With his Aglec label, Gosha Rubchinskiy was without a doubt one of the most promising talents at Berlin Fashion Week—and most endearing (blessed with a heavy German accent myself, I’m in no position to point out anybody’s pronunciation, but how can you resist a designer who says “sweetshirts?”). Joerg Koch from the magazine 032c invited him to show his work at their office and studio, so Rubchinskiy, born and raised in Moscow, displayed a collage of his remarkable photos depicting a gang of young Russian skaters—his friends, his models and his source of inspiration. Lost boys seen with a gentle, sober eye.
In his childhood, Rubchinskiy saw the decline of the Soviet Empire and the rise of a new Russia: the tanks in the street yet also new and unknown possibilities, TV shows and magazines. “I flipped through these magazines and I just knew I wanted to be on these pages, no matter what—as a rock star or a fashion designer.”
He turned out to be a little bit of both. After working as a stylist for a couple of years, he started his own streetwear line in 2008, inspired by the fall of the Iron Curtain: sporty, basic sweatsuits, tank tops, star-spangled boxer briefs, even a spiked leather mask. “Russian kids in the early 90s did not understand subcultural codes. They mixed sportswear with death metal, hip hop with skaterwear.“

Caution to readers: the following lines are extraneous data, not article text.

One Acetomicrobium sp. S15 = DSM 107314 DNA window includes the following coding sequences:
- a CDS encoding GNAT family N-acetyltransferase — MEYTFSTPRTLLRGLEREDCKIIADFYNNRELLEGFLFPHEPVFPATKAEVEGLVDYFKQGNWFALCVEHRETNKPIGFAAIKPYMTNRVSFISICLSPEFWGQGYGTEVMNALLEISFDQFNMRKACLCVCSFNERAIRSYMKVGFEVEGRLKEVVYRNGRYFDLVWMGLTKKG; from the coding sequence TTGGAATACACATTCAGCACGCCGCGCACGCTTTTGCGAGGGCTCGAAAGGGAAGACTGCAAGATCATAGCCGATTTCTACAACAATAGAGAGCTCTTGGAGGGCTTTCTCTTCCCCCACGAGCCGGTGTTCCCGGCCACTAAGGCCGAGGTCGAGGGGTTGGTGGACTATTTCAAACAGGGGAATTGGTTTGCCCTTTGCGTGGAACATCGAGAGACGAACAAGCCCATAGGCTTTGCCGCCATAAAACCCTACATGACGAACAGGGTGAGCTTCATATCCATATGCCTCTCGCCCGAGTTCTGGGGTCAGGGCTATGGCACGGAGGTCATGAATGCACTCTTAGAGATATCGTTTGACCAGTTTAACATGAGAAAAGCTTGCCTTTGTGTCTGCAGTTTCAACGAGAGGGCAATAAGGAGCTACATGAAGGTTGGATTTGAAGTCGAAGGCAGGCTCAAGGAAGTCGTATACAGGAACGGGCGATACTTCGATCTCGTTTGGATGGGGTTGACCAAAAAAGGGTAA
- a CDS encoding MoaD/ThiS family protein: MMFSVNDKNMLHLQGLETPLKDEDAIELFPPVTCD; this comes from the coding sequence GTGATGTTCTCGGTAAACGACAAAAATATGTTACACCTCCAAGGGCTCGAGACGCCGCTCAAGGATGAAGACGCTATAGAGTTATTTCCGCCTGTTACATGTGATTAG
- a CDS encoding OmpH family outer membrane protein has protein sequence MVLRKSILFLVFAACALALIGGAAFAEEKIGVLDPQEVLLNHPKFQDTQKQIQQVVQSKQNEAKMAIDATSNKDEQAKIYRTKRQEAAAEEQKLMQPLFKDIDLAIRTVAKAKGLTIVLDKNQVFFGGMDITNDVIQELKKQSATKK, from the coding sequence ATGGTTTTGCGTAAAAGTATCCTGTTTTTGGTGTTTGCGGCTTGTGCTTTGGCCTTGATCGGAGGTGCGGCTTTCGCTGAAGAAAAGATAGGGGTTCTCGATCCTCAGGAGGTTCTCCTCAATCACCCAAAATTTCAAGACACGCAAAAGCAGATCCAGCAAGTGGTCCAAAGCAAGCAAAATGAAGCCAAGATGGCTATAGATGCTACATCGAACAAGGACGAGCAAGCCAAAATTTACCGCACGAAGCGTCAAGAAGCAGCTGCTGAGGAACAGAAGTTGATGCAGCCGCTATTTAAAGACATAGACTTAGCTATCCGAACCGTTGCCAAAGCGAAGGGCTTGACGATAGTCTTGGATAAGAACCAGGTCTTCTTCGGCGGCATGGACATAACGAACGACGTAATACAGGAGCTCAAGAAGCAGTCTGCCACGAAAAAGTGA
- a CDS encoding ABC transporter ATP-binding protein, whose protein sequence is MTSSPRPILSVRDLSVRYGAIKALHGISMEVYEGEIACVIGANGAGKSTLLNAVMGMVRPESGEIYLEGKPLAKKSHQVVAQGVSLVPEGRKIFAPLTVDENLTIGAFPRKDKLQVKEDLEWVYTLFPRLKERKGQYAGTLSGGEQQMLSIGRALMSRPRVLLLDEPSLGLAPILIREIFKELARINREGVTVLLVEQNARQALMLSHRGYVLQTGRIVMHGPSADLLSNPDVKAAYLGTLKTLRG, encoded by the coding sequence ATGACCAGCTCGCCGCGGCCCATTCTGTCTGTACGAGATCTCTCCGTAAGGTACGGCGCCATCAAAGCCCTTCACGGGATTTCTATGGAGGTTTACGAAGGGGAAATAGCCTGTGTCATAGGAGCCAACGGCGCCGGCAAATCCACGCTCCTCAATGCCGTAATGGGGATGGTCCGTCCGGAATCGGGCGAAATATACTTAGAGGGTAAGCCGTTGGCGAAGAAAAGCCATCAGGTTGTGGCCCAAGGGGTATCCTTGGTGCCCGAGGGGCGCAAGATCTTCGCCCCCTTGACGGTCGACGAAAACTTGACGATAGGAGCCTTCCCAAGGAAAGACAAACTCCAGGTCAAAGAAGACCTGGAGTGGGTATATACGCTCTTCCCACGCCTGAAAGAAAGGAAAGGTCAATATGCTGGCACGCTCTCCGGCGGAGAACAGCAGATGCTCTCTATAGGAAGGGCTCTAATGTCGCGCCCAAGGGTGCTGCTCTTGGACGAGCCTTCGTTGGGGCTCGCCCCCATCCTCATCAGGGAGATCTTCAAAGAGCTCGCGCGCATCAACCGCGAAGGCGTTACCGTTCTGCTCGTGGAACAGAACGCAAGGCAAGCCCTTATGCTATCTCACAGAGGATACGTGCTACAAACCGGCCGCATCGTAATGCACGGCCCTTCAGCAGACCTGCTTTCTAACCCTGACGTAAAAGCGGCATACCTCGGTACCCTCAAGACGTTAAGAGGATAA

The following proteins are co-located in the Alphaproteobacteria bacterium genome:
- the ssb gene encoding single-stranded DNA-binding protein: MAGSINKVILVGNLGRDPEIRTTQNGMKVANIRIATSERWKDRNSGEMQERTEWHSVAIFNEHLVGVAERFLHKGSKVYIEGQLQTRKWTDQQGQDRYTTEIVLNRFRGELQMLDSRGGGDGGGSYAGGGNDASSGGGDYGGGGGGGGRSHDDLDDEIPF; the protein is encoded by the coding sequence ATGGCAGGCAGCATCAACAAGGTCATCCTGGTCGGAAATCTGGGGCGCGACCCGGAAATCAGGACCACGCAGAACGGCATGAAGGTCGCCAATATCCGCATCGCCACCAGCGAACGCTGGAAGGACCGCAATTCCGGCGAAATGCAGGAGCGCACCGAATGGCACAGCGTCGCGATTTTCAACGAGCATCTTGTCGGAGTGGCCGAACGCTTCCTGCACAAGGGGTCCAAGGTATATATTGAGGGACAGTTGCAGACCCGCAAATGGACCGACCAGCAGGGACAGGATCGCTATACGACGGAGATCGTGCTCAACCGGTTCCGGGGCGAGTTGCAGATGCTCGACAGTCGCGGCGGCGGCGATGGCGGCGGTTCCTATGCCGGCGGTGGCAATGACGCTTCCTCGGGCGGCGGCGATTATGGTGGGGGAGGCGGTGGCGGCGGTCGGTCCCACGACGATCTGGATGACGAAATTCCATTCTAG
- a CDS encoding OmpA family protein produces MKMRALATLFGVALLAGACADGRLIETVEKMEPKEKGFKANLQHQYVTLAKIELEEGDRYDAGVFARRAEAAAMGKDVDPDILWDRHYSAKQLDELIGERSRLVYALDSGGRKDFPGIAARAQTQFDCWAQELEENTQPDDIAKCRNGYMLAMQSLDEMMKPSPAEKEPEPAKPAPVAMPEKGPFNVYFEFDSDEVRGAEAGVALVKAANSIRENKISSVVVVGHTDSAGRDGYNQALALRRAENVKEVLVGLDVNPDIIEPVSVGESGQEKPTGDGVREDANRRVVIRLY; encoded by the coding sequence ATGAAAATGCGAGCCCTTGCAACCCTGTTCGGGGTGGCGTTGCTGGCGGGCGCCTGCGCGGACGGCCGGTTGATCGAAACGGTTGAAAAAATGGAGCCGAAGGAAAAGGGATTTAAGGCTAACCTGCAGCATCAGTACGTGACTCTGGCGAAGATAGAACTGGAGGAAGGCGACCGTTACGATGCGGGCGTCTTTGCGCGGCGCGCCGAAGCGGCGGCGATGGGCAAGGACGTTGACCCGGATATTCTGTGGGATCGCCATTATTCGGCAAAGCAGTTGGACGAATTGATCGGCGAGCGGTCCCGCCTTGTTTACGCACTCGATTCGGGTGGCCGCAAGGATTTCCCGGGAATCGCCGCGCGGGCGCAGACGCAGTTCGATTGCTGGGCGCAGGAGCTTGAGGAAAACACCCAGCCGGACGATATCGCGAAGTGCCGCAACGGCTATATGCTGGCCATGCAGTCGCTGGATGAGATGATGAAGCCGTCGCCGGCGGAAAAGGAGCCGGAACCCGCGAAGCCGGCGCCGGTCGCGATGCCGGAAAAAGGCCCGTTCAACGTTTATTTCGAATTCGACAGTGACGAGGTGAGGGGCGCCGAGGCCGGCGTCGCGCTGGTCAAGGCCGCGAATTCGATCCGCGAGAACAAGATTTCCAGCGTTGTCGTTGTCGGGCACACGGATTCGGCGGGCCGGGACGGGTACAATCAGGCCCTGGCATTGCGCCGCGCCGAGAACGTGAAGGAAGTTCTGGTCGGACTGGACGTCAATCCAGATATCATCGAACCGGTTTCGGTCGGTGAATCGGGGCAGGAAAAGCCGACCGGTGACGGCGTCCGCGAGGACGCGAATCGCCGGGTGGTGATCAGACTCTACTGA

The presentations of Rubchinskiy’s collections are both theatrical and sociological, incorporating photos, movies and books. His ultimate goal is not to take over a French couture house, but to move to the heart of Russia to build a sort of cultural camp for young men to study, work out and make art. Sounds like the new black. At least to me.
Gosha Rubchinskiy’s solo show at 032c in Berlin remains on view through August 21. In Moscow, he’s also part of satellite project, 032c Workshop Report #1 (Moscow), co-organized with Baibakov Art Projects, from July 14-25.